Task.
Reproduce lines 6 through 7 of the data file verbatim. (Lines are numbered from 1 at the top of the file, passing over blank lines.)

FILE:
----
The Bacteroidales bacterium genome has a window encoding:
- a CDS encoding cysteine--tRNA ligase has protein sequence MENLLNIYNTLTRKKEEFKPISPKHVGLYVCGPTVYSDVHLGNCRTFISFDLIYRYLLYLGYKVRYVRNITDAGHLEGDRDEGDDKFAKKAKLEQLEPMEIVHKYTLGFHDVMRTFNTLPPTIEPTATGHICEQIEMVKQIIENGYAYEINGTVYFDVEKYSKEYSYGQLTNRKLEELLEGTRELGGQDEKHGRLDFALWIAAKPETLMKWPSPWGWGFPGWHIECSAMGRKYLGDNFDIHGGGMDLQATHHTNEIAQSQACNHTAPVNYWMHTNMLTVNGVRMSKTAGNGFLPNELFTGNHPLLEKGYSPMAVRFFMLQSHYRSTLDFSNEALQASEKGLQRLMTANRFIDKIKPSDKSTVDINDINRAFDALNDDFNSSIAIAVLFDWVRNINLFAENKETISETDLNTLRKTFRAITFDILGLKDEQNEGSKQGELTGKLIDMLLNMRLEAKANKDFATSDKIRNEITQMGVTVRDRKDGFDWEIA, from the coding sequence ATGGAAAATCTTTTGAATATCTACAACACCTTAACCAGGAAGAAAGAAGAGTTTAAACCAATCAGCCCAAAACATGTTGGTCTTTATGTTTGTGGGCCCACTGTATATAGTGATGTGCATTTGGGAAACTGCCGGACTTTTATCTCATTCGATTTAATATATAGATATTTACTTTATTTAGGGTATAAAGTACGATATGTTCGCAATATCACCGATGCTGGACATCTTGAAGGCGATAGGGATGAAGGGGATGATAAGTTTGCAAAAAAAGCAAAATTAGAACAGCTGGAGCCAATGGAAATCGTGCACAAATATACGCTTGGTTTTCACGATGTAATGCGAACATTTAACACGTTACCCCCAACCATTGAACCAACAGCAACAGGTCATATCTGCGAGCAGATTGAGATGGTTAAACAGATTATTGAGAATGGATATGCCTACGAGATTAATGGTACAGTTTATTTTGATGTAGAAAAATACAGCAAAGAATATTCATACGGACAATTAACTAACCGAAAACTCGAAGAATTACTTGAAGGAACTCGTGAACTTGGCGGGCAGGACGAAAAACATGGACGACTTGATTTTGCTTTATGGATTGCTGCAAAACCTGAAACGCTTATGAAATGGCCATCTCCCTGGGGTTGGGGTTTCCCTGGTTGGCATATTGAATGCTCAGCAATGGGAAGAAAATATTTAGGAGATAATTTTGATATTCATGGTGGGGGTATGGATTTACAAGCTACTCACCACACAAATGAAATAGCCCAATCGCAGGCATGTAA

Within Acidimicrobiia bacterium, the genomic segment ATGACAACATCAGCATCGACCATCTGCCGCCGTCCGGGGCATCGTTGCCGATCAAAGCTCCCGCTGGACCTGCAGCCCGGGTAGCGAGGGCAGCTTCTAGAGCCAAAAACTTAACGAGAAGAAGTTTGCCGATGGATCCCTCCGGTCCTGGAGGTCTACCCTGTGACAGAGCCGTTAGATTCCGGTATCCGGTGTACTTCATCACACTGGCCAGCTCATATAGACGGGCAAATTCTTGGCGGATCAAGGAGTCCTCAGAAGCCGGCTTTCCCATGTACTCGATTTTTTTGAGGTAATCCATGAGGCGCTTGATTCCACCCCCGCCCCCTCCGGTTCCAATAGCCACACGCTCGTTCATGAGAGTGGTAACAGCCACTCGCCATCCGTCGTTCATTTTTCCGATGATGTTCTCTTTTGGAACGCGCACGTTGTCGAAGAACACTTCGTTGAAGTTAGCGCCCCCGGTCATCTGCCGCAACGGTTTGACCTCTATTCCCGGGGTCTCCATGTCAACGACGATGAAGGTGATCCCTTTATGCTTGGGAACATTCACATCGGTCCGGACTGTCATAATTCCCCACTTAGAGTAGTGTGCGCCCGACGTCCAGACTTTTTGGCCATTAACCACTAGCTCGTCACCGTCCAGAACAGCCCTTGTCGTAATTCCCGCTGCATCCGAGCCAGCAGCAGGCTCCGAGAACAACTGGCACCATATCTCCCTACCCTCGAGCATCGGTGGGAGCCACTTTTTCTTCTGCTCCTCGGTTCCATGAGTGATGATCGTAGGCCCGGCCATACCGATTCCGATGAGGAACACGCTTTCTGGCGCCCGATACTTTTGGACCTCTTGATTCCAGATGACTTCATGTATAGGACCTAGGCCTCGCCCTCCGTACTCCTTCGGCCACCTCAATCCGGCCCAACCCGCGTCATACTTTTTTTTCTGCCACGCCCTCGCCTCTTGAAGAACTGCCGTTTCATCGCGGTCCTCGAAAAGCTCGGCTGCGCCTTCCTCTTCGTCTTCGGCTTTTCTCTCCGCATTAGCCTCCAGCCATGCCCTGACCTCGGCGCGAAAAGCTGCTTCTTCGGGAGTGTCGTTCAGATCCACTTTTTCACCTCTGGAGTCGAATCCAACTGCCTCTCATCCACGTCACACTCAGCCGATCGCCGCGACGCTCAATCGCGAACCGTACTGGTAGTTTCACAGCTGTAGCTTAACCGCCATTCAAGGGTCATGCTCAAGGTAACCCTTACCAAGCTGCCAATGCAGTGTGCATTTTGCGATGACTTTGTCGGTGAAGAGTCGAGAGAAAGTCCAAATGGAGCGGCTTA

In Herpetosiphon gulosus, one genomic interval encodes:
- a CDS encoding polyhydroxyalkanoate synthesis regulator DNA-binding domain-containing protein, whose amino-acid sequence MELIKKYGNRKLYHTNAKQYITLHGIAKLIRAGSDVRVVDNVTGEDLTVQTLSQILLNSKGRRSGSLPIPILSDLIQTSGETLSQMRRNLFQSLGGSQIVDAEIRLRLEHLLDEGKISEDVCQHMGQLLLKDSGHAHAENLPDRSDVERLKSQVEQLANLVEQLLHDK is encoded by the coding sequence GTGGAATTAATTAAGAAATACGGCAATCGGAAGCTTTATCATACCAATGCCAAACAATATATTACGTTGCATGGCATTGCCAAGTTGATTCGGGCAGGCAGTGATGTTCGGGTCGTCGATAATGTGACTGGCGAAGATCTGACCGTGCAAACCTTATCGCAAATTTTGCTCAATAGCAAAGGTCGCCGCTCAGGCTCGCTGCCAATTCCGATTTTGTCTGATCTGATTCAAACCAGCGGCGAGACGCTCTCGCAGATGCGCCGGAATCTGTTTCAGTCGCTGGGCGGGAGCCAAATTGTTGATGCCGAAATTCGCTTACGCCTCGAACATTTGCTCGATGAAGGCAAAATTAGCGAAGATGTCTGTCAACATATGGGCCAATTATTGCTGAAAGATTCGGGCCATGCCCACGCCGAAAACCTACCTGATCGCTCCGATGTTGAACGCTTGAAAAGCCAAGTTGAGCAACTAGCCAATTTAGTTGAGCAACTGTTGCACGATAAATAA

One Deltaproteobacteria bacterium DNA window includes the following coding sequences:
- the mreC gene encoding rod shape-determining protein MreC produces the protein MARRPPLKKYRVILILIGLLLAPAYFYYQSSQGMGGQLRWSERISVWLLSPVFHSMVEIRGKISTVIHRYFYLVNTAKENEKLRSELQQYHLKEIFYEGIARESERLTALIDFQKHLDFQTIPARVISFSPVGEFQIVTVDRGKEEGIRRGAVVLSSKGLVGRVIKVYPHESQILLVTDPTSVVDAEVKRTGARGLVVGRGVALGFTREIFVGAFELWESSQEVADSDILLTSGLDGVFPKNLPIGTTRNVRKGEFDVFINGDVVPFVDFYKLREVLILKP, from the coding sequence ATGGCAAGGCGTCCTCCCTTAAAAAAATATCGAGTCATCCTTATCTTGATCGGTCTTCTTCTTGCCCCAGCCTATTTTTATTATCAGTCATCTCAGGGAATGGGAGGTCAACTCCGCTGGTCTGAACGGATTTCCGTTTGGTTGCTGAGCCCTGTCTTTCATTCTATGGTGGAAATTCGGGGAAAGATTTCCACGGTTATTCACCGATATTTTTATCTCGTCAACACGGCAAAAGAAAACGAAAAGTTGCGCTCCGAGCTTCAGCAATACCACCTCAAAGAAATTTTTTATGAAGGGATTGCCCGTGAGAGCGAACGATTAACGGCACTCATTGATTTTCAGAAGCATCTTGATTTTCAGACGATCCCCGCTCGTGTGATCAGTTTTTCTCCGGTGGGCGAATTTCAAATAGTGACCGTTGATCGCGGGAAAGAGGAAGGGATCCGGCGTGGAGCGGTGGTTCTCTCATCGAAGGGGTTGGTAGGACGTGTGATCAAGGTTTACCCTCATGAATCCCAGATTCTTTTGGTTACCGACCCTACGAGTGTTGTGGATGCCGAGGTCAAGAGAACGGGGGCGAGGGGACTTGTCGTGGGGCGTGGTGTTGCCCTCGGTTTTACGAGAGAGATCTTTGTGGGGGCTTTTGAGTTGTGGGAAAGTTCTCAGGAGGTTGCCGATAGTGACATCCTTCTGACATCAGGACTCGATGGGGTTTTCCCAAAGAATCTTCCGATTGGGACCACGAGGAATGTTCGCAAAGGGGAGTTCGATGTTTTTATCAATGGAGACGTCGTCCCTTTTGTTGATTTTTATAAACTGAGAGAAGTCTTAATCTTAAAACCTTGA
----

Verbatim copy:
One Deltaproteobacteria bacterium DNA window includes the following coding sequences:
- the mreC gene encoding rod shape-determining protein MreC produces the protein MARRPPLKKYRVILILIGLLLAPAYFYYQSSQGMGGQLRWSERISVWLLSPVFHSMVEIRGKISTVIHRYFYLVNTAKENEKLRSELQQYHLKEIFYEGIARESERLTALIDFQKHLDFQTIPARVISFSPVGEFQIVTVDRGKEEGIRRGAVVLSSKGLVGRVIKVYPHESQILLVTDPTSVVDAEVKRTGARGLVVGRGVALGFTREIFVGAFELWESSQEVADSDILLTSGLDGVFPKNLPIGTTRNVRKGEFDVFINGDVVPFVDFYKLREVLILKP, from the coding sequence ATGGCAAGGCGTCCTCCCTTAAAAAAATATCGAGTCATCCTTATCTTGATCGGTCTTCTTCTTGCCCCAGCCTATTTTTATTATCAGTCATCTCAGGGAATGGGAGGTCAACTCCGCTGGTCTGAACGGATTTCCGTTTGGTTGCTGAGCCCTGTCTTTCATTCTATGGTGGAAATTCGGGGAAAGATTTCCACGGTTATTCACCGATATTTTTATCTCGTCAACACGGCAAAAGAAAACGAAAAGTTGCGCTCCGAGCTTCAGCAATACCACCTCAAAGAAATTTTTTATGAAGGGATTGCCCGTGAGAGCGAACGATTAACGGCACTCATTGATTTTCAGAAGCATCTTGATTTTCAGACGATCCCCGCTCGTGTGATCAGTTTTTCTCCGGTGGGCGAATTTCAAATAGTGACCGTTGATCGCGGGAAAGAGGAAGGGATCCGGCGTGGAGCGGTGGTTCTCTCATCGAAGGGGTTGGTAGGACGTGTGATCAAGGTTTACCCTCATGAATCCCAGATTCTTTTGGTTACCGACCCTACGAGTGTTGTGGATGCCGAGGTCAAGAGAACGGGGGCGAGGGGACTTGTCGTGGGGCGTGGTGTTGCCCTCGGTTTTACGAGAGAGATCTTTGTGGGGGCTTTTGAGTTGTGGGAAAGTTCTCAGGAGGTTGCCGATAGTGACATCCTTCTGACATCAGGACTCGATGGGGTTTTCCCAAAGAATCTTCCGATTGGGACCACGAGGAATGTTCGCAAAGGGGAGTTCGATGTTTTTATCAATGGAGACGTCGTCCCTTTTGTTGATTTTTATAAACTGAGAGAAGTCTTAATCTTAAAACCTTGA